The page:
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Right now, there is only symptomatic treatment for Alzheimer’s disease, which does not stall the progress of the disease. Nor does this approach provide insights on the causes. But if findings from recent research studies are to be weighed upon, this is about to change.
Alzheimer’s disease (AD) is a curse, both for the person who has been afflicted with the condition and his loved ones. AD affects millions of elderly individuals all over the world and the number of cases is on the rise, as the quality of healthcare services improves, life expectancy increases and our population ages.
Scientists long believed that an abnormal level of beta-amyloid peptide (A?) production and accumulation is a probable cause of AD. This view is corroborated by a number of independent scientific studies.
However, scientists now believe that the A? peptides alone are not the culprits. These peptides provide some health benefits as well; it is only when they proliferate abnormally that they may trigger the development of AD. Too much of a good thing can be bad! These findings can help scientists as they tinker with therapeutic approaches that can keep A? peptide levels under control.
Beta amyloids: The double-edged sword
According to multiple research studies, individuals afflicted with AD tend to develop plaques in various areas of their brains in the early stages of the disease. These plaques are made up of A? peptides and are believed to hamper normal neural functions by disrupting synaptic connectivity. Scientists believe that these deposits trigger and worsen the symptoms related to neurodegeneration that are associated with AD. These findings have encouraged scientists to explore diagnostic approaches to detect AD early and treatment methodologies that would stem the progress of the disease by preventing A? peptide deposits from building up to alarming levels.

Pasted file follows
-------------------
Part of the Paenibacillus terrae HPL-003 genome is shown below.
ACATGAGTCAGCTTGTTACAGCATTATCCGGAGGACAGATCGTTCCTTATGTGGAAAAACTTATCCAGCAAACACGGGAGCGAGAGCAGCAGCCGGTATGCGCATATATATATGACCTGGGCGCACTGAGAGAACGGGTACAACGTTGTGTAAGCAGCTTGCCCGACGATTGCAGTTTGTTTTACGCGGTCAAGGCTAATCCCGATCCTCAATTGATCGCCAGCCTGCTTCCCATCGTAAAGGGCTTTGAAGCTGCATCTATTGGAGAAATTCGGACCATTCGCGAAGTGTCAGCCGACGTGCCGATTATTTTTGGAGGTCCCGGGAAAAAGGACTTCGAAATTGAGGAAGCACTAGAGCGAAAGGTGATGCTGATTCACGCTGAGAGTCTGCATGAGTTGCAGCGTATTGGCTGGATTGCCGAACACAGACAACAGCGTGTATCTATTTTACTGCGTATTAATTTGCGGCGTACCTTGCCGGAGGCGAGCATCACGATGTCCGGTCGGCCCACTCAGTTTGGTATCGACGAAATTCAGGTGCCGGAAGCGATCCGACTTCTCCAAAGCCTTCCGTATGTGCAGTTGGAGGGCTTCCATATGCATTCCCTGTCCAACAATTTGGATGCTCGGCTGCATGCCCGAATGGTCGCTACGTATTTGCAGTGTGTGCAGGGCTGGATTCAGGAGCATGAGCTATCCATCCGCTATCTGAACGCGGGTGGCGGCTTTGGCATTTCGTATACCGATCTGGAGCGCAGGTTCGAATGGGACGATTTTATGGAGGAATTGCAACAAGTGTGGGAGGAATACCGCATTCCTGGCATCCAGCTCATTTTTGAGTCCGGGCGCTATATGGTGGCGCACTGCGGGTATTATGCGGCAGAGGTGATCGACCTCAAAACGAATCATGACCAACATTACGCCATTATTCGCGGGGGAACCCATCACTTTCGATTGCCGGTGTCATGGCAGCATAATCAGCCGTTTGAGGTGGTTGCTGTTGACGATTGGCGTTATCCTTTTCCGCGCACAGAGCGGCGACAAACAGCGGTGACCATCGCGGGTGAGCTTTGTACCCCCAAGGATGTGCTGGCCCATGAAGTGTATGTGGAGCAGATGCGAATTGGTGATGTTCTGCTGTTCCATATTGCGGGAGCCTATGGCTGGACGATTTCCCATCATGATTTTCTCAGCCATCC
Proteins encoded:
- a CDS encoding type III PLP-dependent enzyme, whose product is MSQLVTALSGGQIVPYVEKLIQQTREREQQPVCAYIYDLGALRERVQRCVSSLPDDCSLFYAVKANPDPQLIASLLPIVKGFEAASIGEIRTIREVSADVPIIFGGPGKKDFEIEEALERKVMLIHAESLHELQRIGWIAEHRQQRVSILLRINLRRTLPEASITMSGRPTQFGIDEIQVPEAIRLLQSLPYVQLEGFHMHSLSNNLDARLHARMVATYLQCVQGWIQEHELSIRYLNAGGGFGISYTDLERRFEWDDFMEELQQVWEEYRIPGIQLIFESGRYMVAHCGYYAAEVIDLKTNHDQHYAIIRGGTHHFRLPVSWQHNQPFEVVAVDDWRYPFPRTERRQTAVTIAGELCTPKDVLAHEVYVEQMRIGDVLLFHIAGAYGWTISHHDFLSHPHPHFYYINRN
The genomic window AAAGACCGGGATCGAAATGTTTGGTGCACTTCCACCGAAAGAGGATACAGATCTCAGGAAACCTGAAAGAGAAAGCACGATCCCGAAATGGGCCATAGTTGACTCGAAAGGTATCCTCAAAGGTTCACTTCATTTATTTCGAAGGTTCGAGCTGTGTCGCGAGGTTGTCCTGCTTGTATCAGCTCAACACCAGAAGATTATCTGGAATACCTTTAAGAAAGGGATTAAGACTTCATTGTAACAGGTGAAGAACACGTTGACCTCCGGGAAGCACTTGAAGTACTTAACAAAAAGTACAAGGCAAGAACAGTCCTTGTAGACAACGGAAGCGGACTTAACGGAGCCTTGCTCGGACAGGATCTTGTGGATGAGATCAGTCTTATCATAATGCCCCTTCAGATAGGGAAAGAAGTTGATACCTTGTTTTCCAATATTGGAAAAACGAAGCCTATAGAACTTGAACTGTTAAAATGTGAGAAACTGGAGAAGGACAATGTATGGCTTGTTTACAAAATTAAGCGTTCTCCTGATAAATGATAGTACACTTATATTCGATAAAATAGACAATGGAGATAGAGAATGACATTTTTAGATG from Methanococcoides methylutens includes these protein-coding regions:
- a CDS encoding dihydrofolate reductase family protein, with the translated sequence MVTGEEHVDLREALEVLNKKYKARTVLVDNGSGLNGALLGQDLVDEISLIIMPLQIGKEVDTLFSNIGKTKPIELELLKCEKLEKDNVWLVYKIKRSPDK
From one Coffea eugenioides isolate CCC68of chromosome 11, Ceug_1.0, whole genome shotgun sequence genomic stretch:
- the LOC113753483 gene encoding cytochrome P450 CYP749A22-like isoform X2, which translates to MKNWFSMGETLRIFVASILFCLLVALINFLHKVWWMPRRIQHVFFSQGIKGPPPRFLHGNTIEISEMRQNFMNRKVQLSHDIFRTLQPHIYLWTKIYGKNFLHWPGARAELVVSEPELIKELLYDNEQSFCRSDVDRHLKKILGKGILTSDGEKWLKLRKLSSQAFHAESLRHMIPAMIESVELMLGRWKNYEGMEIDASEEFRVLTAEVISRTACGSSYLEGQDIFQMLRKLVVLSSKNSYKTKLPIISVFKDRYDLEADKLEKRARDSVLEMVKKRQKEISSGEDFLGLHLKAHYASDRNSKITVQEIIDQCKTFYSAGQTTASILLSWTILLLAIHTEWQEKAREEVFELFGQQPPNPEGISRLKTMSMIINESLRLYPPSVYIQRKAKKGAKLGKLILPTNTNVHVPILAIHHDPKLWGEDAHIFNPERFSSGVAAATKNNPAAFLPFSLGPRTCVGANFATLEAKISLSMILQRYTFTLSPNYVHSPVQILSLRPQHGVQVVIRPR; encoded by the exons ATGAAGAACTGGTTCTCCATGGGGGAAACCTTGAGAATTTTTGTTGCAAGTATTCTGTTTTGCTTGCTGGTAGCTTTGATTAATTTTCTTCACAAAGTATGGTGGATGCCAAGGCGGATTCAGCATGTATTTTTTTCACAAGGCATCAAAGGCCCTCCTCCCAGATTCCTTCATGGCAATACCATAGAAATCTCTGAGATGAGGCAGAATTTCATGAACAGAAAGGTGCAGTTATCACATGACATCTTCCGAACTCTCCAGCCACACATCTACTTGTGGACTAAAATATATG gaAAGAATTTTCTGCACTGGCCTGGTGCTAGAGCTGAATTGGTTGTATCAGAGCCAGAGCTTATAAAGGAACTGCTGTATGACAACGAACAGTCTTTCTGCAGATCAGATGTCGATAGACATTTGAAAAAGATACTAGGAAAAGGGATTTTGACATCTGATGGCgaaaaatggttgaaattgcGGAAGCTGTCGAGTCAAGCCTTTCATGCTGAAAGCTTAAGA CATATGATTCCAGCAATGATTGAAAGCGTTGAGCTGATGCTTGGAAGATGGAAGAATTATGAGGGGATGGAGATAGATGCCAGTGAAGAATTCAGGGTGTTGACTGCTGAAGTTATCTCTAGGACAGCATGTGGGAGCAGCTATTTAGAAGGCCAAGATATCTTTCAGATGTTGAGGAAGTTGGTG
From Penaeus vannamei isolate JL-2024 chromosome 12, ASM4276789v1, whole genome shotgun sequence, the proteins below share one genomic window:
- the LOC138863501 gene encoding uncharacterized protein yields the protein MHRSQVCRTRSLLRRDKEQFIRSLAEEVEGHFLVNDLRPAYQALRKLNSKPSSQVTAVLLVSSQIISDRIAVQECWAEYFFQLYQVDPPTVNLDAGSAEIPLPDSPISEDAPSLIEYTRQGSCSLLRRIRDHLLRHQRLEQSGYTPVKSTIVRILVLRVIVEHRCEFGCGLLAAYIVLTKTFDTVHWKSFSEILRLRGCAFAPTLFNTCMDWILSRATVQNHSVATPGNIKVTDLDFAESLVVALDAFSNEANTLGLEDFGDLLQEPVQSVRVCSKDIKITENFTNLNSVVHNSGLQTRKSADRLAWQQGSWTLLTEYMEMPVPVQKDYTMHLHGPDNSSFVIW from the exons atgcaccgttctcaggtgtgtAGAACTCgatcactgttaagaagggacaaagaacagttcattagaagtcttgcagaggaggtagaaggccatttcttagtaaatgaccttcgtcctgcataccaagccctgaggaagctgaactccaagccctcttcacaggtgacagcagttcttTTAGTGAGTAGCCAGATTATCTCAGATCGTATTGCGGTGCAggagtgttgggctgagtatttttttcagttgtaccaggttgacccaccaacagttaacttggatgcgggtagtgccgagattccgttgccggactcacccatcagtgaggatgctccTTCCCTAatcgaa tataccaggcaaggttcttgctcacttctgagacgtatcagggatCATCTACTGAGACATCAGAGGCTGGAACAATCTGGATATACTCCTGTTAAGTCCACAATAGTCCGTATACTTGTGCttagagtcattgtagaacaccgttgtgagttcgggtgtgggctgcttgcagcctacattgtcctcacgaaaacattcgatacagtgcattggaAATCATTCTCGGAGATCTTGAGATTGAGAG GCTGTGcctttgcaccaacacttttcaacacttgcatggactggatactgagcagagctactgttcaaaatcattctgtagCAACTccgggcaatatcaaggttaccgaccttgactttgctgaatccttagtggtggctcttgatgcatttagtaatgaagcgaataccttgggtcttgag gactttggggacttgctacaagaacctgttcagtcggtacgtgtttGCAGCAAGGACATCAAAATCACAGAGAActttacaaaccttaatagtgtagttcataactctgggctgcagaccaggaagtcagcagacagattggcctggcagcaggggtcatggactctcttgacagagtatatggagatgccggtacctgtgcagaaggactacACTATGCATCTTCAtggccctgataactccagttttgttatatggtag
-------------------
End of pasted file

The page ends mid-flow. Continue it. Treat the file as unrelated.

However, some more recent studies have hinted that the association between abnormal A? peptide deposits and the development and progress of AD is not so simple. Researchers found that not all individuals with neurodegeneration show abnormal A? peptide accumulation in their brains. What’s more, there is not always a positive correlation between A? peptides and neurodegeneration. In fact, AD-afflicted individuals with a high amount of a compound called PirB in their brains show poorer cognitive performance triggered by neural degeneration than individuals with just high levels of A? peptides.
These findings got scientists into thinking that A? deposits may not always trigger AD and that there could be other diagnostic tools, like the PirB level, to detect the disease earlier.
The confirmation came from another study that established the beneficial properties of A? peptide deposits. The A? protein occurs in two forms: a shorter and a longer form. The shorter form binds more readily to copper (about 1,000 times more strongly) than the longer form. Although copper is needed by the human body to function normally, abnormally high amounts of it causes adverse health effects. For instance, too much copper triggers formation of free radicals that are harmful for the body.